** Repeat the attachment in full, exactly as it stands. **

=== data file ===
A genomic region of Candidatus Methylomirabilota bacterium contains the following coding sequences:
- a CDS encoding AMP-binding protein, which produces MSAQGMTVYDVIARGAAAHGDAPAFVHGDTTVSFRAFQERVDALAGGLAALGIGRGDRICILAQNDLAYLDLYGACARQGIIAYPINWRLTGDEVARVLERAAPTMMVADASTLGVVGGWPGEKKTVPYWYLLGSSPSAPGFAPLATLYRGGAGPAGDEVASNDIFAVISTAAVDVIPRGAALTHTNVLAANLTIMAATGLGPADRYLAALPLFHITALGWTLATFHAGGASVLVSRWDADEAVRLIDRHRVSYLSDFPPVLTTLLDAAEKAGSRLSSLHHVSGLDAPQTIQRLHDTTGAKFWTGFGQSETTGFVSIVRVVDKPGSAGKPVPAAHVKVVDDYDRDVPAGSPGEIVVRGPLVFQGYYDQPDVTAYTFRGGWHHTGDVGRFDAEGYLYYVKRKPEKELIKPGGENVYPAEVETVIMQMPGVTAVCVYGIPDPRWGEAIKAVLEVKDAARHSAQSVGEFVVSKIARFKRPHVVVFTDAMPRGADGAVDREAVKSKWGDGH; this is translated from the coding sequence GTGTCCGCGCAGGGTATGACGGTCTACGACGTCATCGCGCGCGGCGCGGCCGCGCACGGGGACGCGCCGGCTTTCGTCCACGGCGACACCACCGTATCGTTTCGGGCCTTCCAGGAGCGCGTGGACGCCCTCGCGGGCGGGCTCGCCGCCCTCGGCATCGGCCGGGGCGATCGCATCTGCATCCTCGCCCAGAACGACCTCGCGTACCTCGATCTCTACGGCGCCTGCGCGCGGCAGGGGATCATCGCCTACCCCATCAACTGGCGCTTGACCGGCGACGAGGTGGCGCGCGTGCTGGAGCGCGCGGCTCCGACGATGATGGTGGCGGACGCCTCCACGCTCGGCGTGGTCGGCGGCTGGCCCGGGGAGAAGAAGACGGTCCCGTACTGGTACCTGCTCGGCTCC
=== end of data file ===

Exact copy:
A genomic region of Candidatus Methylomirabilota bacterium contains the following coding sequences:
- a CDS encoding AMP-binding protein, which produces MSAQGMTVYDVIARGAAAHGDAPAFVHGDTTVSFRAFQERVDALAGGLAALGIGRGDRICILAQNDLAYLDLYGACARQGIIAYPINWRLTGDEVARVLERAAPTMMVADASTLGVVGGWPGEKKTVPYWYLLGSSPSAPGFAPLATLYRGGAGPAGDEVASNDIFAVISTAAVDVIPRGAALTHTNVLAANLTIMAATGLGPADRYLAALPLFHITALGWTLATFHAGGASVLVSRWDADEAVRLIDRHRVSYLSDFPPVLTTLLDAAEKAGSRLSSLHHVSGLDAPQTIQRLHDTTGAKFWTGFGQSETTGFVSIVRVVDKPGSAGKPVPAAHVKVVDDYDRDVPAGSPGEIVVRGPLVFQGYYDQPDVTAYTFRGGWHHTGDVGRFDAEGYLYYVKRKPEKELIKPGGENVYPAEVETVIMQMPGVTAVCVYGIPDPRWGEAIKAVLEVKDAARHSAQSVGEFVVSKIARFKRPHVVVFTDAMPRGADGAVDREAVKSKWGDGH; this is translated from the coding sequence GTGTCCGCGCAGGGTATGACGGTCTACGACGTCATCGCGCGCGGCGCGGCCGCGCACGGGGACGCGCCGGCTTTCGTCCACGGCGACACCACCGTATCGTTTCGGGCCTTCCAGGAGCGCGTGGACGCCCTCGCGGGCGGGCTCGCCGCCCTCGGCATCGGCCGGGGCGATCGCATCTGCATCCTCGCCCAGAACGACCTCGCGTACCTCGATCTCTACGGCGCCTGCGCGCGGCAGGGGATCATCGCCTACCCCATCAACTGGCGCTTGACCGGCGACGAGGTGGCGCGCGTGCTGGAGCGCGCGGCTCCGACGATGATGGTGGCGGACGCCTCCACGCTCGGCGTGGTCGGCGGCTGGCCCGGGGAGAAGAAGACGGTCCCGTACTGGTACCTGCTCGGCTCC